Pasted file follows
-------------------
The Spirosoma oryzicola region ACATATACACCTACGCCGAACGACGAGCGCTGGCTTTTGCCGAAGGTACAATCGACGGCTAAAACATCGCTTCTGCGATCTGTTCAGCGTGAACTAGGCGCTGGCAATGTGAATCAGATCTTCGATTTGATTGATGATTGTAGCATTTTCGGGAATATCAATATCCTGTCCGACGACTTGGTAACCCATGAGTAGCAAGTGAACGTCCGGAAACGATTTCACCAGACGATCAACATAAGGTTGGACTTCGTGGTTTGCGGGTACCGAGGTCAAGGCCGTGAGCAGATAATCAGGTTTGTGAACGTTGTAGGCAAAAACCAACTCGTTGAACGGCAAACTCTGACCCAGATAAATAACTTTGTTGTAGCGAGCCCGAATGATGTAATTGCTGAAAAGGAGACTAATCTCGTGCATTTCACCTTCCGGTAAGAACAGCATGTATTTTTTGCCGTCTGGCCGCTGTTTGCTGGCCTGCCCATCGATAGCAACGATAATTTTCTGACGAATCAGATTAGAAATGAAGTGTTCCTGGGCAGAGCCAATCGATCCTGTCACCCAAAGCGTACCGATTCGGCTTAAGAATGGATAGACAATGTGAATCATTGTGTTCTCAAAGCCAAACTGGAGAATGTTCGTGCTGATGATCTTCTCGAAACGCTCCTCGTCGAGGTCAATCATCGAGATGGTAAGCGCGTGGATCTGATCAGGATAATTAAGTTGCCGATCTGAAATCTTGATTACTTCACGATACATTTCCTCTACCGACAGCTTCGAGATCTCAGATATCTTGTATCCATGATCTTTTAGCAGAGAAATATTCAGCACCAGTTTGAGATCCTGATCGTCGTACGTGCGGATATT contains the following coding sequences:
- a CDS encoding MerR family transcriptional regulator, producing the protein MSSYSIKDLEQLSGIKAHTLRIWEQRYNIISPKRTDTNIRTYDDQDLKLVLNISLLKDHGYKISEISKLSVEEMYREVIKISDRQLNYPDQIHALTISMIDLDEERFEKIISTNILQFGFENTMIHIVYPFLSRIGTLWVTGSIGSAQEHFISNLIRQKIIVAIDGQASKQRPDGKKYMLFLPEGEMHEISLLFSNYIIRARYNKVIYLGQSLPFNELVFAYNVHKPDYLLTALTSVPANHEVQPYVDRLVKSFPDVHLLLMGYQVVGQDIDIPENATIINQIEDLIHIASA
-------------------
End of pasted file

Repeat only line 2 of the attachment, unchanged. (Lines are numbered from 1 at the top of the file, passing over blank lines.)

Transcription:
- a CDS encoding MerR family transcriptional regulator, producing the protein MSSYSIKDLEQLSGIKAHTLRIWEQRYNIISPKRTDTNIRTYDDQDLKLVLNISLLKDHGYKISEISKLSVEEMYREVIKISDRQLNYPDQIHALTISMIDLDEERFEKIISTNILQFGFENTMIHIVYPFLSRIGTLWVTGSIGSAQEHFISNLIRQKIIVAIDGQASKQRPDGKKYMLFLPEGEMHEISLLFSNYIIRARYNKVIYLGQSLPFNELVFAYNVHKPDYLLTALTSVPANHEVQPYVDRLVKSFPDVHLLLMGYQVVGQDIDIPENATIINQIEDLIHIASA